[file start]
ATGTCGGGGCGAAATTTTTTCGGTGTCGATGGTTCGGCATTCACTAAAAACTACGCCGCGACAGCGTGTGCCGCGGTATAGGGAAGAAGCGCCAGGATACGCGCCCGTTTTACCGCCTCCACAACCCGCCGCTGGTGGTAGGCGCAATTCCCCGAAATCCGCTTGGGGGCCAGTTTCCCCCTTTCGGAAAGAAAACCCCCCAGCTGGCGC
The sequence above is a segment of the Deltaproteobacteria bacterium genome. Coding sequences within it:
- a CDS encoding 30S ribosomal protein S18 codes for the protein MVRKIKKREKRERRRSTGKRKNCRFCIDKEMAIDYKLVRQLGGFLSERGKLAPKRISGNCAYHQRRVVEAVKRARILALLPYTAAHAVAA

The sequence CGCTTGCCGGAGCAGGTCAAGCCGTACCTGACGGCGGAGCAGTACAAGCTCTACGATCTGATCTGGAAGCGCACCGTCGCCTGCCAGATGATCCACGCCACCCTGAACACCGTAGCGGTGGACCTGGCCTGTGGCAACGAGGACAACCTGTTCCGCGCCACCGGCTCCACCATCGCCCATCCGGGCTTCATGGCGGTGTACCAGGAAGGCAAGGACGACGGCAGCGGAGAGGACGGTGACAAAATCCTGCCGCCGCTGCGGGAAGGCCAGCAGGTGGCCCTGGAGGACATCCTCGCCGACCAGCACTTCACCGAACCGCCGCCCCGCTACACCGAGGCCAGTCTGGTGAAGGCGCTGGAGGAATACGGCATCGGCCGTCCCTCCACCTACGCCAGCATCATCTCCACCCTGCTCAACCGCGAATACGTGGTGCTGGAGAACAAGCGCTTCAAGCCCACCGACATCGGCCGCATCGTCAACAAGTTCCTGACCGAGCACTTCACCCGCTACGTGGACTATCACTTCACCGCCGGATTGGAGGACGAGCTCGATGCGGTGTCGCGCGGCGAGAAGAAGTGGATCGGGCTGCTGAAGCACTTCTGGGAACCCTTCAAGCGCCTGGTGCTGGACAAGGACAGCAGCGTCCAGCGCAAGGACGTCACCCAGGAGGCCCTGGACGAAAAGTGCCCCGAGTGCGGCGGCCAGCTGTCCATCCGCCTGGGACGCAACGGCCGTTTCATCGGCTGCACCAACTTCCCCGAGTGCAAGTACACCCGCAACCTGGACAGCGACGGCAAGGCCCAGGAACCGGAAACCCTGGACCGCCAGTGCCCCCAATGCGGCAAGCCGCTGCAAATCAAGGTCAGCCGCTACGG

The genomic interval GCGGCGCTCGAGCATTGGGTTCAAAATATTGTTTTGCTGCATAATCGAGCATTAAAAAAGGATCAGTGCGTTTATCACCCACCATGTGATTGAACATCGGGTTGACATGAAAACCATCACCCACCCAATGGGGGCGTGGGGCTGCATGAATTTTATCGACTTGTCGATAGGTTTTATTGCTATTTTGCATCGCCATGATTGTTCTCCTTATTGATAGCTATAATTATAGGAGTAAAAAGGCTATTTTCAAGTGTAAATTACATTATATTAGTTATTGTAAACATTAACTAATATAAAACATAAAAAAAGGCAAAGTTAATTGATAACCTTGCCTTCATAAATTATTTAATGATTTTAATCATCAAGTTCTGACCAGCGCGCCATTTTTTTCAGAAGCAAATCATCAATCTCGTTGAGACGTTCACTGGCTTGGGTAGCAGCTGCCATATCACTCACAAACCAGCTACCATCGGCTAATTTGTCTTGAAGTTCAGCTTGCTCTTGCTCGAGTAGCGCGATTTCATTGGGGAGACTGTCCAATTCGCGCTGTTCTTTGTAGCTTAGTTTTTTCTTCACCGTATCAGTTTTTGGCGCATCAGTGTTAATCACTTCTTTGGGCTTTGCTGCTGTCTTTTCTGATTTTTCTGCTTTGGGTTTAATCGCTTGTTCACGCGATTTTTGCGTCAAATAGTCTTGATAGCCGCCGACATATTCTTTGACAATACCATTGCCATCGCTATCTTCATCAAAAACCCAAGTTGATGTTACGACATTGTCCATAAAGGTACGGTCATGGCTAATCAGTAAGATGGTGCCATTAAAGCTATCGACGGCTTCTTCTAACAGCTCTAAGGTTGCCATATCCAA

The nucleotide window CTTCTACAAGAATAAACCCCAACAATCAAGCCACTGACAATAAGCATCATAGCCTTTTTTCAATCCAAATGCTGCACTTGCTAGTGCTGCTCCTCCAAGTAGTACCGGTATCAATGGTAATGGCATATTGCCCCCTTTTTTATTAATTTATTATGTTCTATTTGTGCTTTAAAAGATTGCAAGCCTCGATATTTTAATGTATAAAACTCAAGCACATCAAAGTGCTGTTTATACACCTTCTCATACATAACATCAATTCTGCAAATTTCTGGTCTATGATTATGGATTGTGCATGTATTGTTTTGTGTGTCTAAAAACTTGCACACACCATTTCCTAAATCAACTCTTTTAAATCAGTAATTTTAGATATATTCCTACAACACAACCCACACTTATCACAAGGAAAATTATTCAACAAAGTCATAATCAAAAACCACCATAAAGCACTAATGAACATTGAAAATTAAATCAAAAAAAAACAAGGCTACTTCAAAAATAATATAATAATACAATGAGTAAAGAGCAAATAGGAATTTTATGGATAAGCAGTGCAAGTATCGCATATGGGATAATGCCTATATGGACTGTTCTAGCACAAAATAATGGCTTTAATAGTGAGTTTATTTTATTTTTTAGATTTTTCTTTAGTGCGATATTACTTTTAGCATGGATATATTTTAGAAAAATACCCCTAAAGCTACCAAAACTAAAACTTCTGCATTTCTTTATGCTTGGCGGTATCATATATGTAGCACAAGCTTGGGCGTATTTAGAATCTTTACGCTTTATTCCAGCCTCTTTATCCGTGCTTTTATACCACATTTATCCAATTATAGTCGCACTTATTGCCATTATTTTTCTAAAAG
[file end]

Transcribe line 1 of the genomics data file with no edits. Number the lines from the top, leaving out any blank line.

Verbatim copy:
ATGTCGGGGCGAAATTTTTTCGGTGTCGATGGTTCGGCATTCACTAAAAACTACGCCGCGACAGCGTGTGCCGCGGTATAGGGAAGAAGCGCCAGGATACGCGCCCGTTTTACCGCCTCCACAACCCGCCGCTGGTGGTAGGCGCAATTCCCCGAAATCCGCTTGGGGGCCAGTTTCCCCCTTTCGGAAAGAAAACCCCCCAGCTGGCGC